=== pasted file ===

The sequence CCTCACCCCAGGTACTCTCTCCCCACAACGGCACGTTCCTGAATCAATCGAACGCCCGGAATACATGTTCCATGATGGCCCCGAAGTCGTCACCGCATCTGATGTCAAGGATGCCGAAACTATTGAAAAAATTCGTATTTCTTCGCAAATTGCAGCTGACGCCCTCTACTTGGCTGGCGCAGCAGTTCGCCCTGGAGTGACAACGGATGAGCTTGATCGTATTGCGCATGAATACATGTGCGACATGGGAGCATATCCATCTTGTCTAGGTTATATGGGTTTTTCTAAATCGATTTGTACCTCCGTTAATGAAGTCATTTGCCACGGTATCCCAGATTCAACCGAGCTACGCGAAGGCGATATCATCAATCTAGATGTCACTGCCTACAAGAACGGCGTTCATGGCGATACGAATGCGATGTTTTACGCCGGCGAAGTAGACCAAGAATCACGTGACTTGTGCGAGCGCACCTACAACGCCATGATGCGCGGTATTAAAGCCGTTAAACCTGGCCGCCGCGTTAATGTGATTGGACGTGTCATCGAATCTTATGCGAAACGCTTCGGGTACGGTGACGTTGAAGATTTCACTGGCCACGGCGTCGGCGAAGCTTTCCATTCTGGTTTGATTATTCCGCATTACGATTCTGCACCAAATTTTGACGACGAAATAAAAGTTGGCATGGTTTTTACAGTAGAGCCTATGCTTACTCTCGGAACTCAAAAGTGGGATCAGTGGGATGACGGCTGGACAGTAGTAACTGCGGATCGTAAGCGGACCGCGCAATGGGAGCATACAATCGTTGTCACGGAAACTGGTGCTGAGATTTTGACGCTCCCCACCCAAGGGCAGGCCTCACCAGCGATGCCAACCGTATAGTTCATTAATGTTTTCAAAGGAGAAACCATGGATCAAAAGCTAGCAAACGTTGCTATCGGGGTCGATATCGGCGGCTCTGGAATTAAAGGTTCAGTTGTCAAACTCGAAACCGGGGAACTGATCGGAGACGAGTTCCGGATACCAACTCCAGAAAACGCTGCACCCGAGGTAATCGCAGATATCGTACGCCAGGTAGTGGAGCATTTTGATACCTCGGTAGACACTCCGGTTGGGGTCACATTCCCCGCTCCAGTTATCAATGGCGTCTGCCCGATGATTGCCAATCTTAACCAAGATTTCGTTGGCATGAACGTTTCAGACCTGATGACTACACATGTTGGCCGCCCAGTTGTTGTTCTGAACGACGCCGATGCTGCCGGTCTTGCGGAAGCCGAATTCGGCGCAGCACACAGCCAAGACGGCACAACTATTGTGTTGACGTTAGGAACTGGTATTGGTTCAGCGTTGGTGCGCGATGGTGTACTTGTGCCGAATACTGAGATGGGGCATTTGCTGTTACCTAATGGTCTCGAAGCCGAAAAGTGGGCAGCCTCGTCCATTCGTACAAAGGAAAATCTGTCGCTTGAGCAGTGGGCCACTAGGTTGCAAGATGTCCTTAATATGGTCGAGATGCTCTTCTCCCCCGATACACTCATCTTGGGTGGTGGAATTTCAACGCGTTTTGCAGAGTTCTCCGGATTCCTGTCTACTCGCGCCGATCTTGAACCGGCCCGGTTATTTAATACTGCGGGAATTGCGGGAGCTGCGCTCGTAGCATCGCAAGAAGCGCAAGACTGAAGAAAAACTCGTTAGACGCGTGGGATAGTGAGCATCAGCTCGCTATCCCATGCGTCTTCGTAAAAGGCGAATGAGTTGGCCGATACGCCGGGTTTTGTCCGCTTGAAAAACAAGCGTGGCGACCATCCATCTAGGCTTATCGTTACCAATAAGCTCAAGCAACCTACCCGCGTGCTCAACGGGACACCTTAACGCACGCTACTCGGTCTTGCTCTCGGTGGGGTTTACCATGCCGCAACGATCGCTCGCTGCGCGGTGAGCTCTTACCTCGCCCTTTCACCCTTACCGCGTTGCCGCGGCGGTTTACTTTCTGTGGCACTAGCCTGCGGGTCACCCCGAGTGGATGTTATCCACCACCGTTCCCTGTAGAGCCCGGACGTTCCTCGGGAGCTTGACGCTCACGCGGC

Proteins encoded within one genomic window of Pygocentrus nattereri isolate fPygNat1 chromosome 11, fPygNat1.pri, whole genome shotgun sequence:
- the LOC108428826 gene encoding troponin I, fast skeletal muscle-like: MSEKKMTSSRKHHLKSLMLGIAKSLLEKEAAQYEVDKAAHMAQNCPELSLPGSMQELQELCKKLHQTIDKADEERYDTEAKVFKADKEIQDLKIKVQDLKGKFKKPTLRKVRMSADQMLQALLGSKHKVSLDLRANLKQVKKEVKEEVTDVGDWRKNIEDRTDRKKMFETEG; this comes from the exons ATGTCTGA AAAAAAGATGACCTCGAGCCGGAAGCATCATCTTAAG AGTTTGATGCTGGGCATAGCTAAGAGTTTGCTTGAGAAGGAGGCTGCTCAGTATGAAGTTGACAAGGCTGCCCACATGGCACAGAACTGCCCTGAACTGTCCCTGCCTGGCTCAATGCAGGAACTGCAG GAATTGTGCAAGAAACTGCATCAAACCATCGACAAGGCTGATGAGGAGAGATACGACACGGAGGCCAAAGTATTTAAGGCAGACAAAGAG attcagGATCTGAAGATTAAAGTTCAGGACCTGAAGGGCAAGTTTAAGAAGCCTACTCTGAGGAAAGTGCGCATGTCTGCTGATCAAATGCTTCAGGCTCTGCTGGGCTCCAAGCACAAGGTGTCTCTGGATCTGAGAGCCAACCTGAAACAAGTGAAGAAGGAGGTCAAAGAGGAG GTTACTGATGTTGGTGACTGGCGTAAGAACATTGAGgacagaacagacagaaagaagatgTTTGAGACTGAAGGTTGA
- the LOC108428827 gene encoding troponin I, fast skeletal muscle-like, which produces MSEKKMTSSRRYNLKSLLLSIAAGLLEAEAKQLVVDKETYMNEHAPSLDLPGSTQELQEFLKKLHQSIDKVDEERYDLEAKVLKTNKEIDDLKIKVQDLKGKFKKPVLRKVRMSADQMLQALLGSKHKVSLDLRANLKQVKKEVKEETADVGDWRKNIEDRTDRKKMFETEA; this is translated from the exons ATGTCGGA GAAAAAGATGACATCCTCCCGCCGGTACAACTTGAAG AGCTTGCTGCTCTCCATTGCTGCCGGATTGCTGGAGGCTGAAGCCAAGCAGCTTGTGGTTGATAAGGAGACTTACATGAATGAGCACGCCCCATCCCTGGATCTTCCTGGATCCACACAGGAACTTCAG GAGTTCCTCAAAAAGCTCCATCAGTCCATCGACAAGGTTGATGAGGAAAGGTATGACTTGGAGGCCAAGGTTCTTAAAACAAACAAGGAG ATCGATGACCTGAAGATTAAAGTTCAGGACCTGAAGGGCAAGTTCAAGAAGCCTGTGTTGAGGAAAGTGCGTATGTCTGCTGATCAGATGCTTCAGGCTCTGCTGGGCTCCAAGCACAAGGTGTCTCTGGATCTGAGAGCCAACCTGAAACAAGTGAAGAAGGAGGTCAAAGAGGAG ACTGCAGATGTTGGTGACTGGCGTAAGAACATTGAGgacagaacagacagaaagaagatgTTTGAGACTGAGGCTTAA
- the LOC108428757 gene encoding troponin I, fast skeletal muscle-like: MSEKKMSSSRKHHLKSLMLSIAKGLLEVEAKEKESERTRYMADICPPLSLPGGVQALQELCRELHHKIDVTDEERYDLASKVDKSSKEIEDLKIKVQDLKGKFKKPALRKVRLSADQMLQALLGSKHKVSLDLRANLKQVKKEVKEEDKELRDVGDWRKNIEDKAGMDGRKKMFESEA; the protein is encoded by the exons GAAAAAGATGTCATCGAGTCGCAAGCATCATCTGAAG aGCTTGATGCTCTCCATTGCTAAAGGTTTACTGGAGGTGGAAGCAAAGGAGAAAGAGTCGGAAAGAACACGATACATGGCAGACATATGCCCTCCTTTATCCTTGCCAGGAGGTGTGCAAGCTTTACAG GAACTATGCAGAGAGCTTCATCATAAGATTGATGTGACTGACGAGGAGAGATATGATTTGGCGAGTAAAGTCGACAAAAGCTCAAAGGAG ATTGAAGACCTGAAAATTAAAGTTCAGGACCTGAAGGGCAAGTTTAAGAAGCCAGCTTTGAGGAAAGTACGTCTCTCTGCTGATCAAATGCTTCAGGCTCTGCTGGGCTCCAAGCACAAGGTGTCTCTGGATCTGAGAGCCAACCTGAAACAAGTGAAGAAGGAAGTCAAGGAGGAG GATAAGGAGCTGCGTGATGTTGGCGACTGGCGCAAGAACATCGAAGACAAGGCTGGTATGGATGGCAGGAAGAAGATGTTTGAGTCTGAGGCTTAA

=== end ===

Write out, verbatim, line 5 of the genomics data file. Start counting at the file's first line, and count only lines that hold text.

- the LOC108428757 gene encoding troponin I, fast skeletal muscle-like: MSEKKMSSSRKHHLKSLMLSIAKGLLEVEAKEKESERTRYMADICPPLSLPGGVQALQELCRELHHKIDVTDEERYDLASKVDKSSKEIEDLKIKVQDLKGKFKKPALRKVRLSADQMLQALLGSKHKVSLDLRANLKQVKKEVKEEDKELRDVGDWRKNIEDKAGMDGRKKMFESEA; the protein is encoded by the exons GAAAAAGATGTCATCGAGTCGCAAGCATCATCTGAAG aGCTTGATGCTCTCCATTGCTAAAGGTTTACTGGAGGTGGAAGCAAAGGAGAAAGAGTCGGAAAGAACACGATACATGGCAGACATATGCCCTCCTTTATCCTTGCCAGGAGGTGTGCAAGCTTTACAG GAACTATGCAGAGAGCTTCATCATAAGATTGATGTGACTGACGAGGAGAGATATGATTTGGCGAGTAAAGTCGACAAAAGCTCAAAGGAG ATTGAAGACCTGAAAATTAAAGTTCAGGACCTGAAGGGCAAGTTTAAGAAGCCAGCTTTGAGGAAAGTACGTCTCTCTGCTGATCAAATGCTTCAGGCTCTGCTGGGCTCCAAGCACAAGGTGTCTCTGGATCTGAGAGCCAACCTGAAACAAGTGAAGAAGGAAGTCAAGGAGGAG GATAAGGAGCTGCGTGATGTTGGCGACTGGCGCAAGAACATCGAAGACAAGGCTGGTATGGATGGCAGGAAGAAGATGTTTGAGTCTGAGGCTTAA